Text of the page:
Comparative study of some routinely measured Serum biochemical parameters between acute exacerbation of Chronic Obstructive Pulmonary Disease and stable Chronic Obstructive Pulmonary Disease patients in a tertiary care hospital of Kolkata: an attempt to make simple prognostic indicators

Subhankar Chakraborty, Swapnendu Misra, Sumanta Jha, Sukanta Kodali, Abhijit Mandal


Background: Patients with COPD often have exacerbations which frequently require hospitalization, resulting in higher mortality rates and costs than patients managed at OPD. Some easily available blood parameters in both stable COPD and AECOPD patients are measured that can be done in every patient even in poor resource settings. Finally, Results were analysed statistically to find out if there is any presence of significant difference of biochemical profile in stable COPD patients and AECOPD patients with or without any prognostic significance.

Methods: In institution based observational case control study, authors measured 1.  FBS and PPBS 2. Serum Urea and Creatinine 3. Serum Electrolytes- Na+, K+, Cl- 4. LFT  5. Uric acid in both stable COPD(n=50) and AECOPD (n=50) patients. Finally, Results were analysed statistically to find out if there is any presence of significant difference of biochemical profile in stable COPD patients and AECOPD patients.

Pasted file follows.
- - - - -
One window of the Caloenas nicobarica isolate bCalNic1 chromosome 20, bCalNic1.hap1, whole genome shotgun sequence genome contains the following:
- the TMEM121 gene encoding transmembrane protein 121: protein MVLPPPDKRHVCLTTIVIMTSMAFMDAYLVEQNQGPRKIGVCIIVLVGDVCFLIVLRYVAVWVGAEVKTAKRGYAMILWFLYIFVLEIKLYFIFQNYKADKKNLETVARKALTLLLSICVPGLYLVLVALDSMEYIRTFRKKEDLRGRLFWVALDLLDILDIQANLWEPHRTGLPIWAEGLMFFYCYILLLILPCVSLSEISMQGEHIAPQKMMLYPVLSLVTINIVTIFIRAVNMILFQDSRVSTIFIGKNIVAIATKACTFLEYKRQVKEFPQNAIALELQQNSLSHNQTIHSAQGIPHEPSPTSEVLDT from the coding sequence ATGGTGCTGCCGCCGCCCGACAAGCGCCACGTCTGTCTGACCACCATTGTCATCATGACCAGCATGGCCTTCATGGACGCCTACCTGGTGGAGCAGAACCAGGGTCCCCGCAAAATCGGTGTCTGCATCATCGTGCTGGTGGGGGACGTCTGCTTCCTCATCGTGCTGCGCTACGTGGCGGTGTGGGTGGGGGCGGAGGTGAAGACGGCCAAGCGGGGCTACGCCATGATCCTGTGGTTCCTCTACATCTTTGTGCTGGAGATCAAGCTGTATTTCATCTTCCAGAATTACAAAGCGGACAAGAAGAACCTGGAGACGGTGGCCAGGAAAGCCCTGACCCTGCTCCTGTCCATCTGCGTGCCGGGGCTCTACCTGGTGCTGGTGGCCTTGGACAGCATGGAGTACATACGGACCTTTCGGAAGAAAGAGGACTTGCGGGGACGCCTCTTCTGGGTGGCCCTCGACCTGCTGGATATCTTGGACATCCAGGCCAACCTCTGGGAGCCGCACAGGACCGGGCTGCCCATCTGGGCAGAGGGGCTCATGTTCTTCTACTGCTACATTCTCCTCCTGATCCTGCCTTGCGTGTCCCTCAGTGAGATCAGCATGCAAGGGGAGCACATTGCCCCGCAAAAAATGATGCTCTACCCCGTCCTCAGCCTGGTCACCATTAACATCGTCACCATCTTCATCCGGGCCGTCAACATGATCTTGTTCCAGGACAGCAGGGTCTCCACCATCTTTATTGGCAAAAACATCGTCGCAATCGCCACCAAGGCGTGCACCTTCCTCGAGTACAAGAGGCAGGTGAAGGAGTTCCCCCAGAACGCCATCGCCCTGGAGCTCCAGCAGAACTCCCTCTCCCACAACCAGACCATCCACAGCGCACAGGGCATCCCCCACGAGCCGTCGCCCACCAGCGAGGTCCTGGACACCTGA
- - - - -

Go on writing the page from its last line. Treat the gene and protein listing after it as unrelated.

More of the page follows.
Results: AECOPD patients had statistically significant higher urea, uric acid levels and higher fasting hyperglycemia than stable COPD patients. Hypernatremia, hyponatremia and hyperkalemia, hypokalemia - all were significantly higher in AECOPD group. Low level of serum bilirubin and higher level of AST and ALP were common in AECOPD patients. AECOPD patients with high urea value (>50 mg/dl) (but not high creatinine) was associated with poor patient outcome in respect to ICU transfer, death and prolonged hospital stay. Low bilirubin, high ALP and AST level in AECOPD patients was associated with higher ICU transfer and mortality but only high ALP level was associated with prolonged hospital stay. High uric acid level (>6 mg/dl) was a major determinant of ICU transfer, mortality and prolonged hospital stay.

Conclusions: Predicting exacerbation by these parameters early in the course of disease can decrease morbidity and mortality as well as health care cost to great extent. By measuring the changes in it can also be predicted early who will need ICU support in future and who can be treated at ward.


Chronic obstructive pulmonary disease, Urea, Creatinine, Electrolytes, Liver function tests, Uric acid

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